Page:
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Arch Virol. 2005 Aug;150(8):1493-504. Epub 2005 Apr 21.

Investigation into the causes of canine infectious respiratory disease: antibody responses to canine respiratory coronavirus and canine herpesvirus in two kennelled dog populations.

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Department of Pathology and Infectious Diseases, The Royal Veterinary College, North Mymms, U.K.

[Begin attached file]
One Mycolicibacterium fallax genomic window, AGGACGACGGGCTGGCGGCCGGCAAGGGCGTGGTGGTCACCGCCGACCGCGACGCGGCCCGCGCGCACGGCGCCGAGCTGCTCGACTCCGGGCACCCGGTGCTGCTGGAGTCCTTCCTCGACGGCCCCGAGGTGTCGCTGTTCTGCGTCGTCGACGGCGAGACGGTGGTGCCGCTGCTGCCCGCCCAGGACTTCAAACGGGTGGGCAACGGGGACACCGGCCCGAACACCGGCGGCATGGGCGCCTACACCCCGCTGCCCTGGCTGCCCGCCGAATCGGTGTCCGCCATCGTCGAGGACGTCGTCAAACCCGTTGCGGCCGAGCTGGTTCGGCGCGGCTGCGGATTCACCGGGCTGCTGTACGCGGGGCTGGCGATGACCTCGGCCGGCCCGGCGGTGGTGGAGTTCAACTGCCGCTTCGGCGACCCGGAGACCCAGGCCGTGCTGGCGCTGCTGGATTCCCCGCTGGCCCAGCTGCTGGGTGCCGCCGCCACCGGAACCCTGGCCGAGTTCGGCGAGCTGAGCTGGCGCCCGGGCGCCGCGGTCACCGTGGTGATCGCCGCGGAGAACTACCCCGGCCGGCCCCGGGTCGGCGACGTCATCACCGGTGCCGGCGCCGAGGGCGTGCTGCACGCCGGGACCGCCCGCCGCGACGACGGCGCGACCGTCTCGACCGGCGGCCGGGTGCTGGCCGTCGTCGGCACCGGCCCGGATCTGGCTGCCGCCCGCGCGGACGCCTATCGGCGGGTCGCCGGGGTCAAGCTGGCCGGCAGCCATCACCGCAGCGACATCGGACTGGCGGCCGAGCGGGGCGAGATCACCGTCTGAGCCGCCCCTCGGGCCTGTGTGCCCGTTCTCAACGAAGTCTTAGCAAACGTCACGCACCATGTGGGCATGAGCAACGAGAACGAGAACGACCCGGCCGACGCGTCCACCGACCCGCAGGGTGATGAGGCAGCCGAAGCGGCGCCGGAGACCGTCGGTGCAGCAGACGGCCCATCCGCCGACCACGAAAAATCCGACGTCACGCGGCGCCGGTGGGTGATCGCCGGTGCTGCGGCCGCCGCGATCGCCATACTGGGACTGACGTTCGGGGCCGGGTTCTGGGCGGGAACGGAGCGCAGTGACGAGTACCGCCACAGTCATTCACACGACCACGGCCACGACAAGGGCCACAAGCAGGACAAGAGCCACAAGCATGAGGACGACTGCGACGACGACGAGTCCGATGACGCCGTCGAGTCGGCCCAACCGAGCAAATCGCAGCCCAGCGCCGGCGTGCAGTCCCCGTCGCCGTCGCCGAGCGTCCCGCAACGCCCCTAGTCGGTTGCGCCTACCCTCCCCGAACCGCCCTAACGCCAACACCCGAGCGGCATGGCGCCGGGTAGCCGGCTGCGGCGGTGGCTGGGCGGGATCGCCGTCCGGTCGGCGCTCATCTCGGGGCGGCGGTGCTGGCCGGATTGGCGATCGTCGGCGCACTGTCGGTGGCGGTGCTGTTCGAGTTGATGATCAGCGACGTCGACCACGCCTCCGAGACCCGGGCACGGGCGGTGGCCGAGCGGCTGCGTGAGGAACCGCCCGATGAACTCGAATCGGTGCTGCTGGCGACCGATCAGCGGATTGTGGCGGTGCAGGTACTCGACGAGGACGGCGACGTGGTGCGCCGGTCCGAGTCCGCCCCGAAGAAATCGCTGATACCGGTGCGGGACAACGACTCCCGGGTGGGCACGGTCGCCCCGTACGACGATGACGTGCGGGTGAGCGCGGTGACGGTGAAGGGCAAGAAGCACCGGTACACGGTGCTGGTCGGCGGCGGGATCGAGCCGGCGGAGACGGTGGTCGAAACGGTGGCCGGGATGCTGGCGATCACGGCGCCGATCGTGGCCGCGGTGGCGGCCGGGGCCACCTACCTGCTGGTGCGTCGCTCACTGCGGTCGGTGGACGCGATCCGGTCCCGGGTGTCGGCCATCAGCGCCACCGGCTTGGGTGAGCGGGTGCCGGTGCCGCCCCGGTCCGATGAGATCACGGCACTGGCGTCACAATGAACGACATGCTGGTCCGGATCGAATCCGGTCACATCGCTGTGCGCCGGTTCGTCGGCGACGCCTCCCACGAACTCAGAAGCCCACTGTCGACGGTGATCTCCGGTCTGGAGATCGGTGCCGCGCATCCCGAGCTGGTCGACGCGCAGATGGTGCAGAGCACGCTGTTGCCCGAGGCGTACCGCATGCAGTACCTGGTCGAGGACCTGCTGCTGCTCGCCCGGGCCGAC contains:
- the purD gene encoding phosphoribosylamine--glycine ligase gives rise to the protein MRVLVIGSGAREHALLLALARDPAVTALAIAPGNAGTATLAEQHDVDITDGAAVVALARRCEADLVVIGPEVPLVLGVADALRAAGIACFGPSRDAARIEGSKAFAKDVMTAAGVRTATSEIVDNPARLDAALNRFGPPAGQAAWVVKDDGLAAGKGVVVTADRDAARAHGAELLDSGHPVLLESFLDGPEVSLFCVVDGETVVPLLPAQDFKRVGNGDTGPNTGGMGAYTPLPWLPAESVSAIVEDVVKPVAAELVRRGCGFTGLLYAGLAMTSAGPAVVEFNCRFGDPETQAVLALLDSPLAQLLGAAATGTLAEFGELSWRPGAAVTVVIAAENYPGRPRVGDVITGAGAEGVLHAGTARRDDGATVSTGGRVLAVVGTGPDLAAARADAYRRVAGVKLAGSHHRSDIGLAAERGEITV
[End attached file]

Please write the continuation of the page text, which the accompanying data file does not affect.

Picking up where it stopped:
Two training centres for working dogs were monitored for one year to determine the presence of viruses and viral antibodies and their association with canine infectious respiratory disease (CIRD). Tonsillar swabs and serum were obtained from dogs on entry into the kennels and in regular intervals thereafter. Additional samples were collected during outbreaks of CIRD. The swabs were examined by virus culture and PCR for canine parainfluenza virus, canine adenovirus, canine herpesvirus (CHV) and canine respiratory coronavirus (CRCoV). Furthermore the prevalence of antibodies to CHV and CRCoV was determined. During this study CIRD was reported mainly in one of the two kennels investigated. In that kennel antibody responses to CRCoV indicated a seasonal occurrence of the virus, which coincided with two outbreaks of respiratory disease. CHV antibody responses were detected throughout the year. In the other kennel, which reported few cases of CIRD a high prevalence of antibodies to CRCoV was detected on entry but only sporadic seroconversions to CRCoV or CHV. By PCR three dogs were found positive for CRCoV in one kennel whereas all PCR tests for other viruses were negative for both kennels. Virus culture failed to detect any viruses in either kennel.

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